The Bells of Aberdovey (song)
The Bells of Aberdovey (in Welsh: Clychau Aberdyfi) is a popular song which refers to the village now usually known by its Welsh name of Aberdyfi (or in English: Aberdovey) in Gwynedd, Wales, at the mouth of the River Dyfi on Cardigan Bay. The song is based on the legend of Cantre'r Gwaelod, which is also called Cantref Gwaelod or Cantref y Gwaelod (or in English: The Bottom or Lowland Hundred). This ancient sunken kingdom is said to have occupied a tract of fertile land lying between Ramsey Island and Bardsey Island in what is now Cardigan Bay to the west of Wales. The legend supposes that the bells of the submerged lost kingdom can be heard ringing below the waves on the beach at Aberdyfi.
The song first appeared in 1785 in English in Liberty Hall which was a comic opera in two acts, written and produced by Charles Dibdin. It was first performed at the Theatre Royal in Drury Lane in London on 8 February 1785, and also contained other popular songs entitled Jock Ratlin, and The Highmettled Racer. The text to the opera, entitled "Liberty-Hall: or, a test of good fellowship. A comic opera, in two acts. As it is performed with the greatest applause at the Theatre-Royal in Drury-Lane" was published by the author, and printed and sold by G. Kearsley, in 1785. In Liberty Hall, the song was sung in Act II, scene V, by the comic Welsh character, Ap Hugh.
- "Another illogical claim is for The Bells of Aberdovey (1844), which has long been included in Welsh collections as native of the soil, but is really the composition of Charles Dibdin, who, writing a song for it in broken Welsh, used it in his opera Liberty Hall (1786). Miss [Jane] Williams, hearing it traditionally, published a version of it in her collection of 1844, and from that time onward it has been accepted as genuine Welsh. There is certainly no evidence to show that Dibdin used an existing tune (it was quite opposed to his practice), and no copy can be found except Dibdin's of a date prior to 1844."
The Welsh words were written by John Ceiriog Hughes (1832-1887), during the 19th century. Although he collected many Welsh folk-songs, he also rewrote many English songs into the Welsh language.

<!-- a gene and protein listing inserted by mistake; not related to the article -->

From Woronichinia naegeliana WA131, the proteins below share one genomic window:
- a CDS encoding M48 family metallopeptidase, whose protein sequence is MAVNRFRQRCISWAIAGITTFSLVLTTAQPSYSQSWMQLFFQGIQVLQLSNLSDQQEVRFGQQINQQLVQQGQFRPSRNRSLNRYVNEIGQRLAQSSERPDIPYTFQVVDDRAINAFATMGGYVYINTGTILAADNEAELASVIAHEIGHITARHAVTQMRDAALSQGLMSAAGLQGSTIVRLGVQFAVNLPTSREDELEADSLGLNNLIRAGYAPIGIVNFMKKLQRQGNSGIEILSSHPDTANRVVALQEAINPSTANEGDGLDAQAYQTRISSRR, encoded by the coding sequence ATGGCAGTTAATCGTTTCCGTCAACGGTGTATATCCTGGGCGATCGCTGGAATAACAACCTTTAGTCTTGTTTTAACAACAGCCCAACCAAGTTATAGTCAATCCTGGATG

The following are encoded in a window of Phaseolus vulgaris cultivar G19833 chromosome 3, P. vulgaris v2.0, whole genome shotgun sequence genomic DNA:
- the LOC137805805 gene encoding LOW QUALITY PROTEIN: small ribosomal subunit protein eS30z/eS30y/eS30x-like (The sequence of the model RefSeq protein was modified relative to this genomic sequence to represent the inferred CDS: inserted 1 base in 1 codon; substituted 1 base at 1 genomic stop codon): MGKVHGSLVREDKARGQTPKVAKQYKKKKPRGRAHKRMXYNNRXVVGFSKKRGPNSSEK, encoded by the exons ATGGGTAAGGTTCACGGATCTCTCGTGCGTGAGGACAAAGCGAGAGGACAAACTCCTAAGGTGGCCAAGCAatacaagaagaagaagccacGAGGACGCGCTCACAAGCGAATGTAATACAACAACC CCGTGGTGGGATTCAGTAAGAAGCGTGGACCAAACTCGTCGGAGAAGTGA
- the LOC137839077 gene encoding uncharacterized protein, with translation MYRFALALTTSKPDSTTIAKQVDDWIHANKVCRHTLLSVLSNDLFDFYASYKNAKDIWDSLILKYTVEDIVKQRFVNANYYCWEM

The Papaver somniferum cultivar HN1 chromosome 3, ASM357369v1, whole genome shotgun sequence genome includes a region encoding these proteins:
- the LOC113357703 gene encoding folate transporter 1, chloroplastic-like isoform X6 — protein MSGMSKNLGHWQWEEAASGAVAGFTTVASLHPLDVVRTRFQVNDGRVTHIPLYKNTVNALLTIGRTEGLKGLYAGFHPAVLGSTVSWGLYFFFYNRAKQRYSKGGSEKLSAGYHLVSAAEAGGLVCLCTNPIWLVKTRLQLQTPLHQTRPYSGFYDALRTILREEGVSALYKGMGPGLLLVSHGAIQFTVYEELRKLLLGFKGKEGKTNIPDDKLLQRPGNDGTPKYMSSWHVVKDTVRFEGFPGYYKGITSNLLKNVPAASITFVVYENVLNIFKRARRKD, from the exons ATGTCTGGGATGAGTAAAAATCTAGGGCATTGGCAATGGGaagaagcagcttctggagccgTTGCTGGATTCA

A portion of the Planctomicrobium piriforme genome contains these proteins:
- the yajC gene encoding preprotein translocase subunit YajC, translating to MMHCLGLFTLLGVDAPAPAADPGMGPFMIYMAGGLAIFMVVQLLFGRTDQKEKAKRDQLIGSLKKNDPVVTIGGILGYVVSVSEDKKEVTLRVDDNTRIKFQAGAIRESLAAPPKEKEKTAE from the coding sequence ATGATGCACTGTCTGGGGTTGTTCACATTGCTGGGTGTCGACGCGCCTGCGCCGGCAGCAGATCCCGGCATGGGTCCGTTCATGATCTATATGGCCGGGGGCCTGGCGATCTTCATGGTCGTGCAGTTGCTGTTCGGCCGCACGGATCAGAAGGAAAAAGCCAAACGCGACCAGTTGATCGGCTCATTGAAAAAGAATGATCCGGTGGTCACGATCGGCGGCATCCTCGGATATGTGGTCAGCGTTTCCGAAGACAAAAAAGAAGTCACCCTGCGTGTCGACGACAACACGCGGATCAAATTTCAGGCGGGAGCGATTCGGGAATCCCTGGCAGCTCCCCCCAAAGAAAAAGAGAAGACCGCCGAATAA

There are several versions of this song in print in English and in Welsh. A widely used version was from The National Song Book of 1905. This gives the English words as written by the song collector and editor A.P.Graves. It also states that "The more appropriate title would probably be "The Bells of Abertawe" (Swansea, South Wales)". Other later references to Abertawe being its origin suggest this may be as there were church bells at Abertawe but not Aberdovey when the song was written.
The most frequently used Welsh and English lyrics (which are not exact translations) are based on those in the National Song Book:
Os wyt ti yn bur i mi
Hoff gan fab yw meddu serch
Pan ddôf adref dros y môr
Paid â'i wneud yn galon wan
If to me as true thou art
Glad's a lad his lass to wed
When I cross the sea once more
Little loves and hopes shall fly
Do salmons love a lucid stream?
If it be true these things are so,
Do keffels love a whisp of hay?
If it be true these things are so,
|Gaily ringing o'er the dales
Hear the silv'ry chime which hails
Soft and clear thro' all the land,
|In the peaceful evening time,|
Oft I listened to the chime,
I first heard them years ago
Work inspired by The Bells of Aberdovey
The popular song and the legend of Cantre'r Gwaelod have been the inspiration for several cultural projects in Aberdyfi. A chime of bells in the tower of St Peter's Church was specifically designed to allow the playing of The Bells of Aberdovey from a mechanical carillon inside the church. A bronze time-and-tide bell art installation, suspended beneath Aberdyfi pier, was commissioned in 2010 from the sculptor Marcus Vergette as a homage to The Bells of Aberdovey.
- "Charles Dibdin, Songwriter, 1745-1814". Retrieved 4 November 2012.
- "Liberty-Hall: or, a test of good fellowship. A comic opera, in two acts. As it is performed with the greatest applause at the Theatre-Royal in Drury-Lane.... by Dibdin, Charles, 1745-1814. sourced from Oxford Text Archive".
- "Notes and Queries 1864".
- "The Bells of Aberdovey".
- "Folkinfo: The Bells of Aberdovey". Retrieved 3 November 2012.
- "The National Song Book - Online Music Book". Retrieved 3 November 2012.
- "About us". St Peter's Church website. Archived from the original on 26 April 2012. Retrieved 3 January 2012.
- "Time and Tide Bell". Marcus Vergette official website. Retrieved 3 January 2012.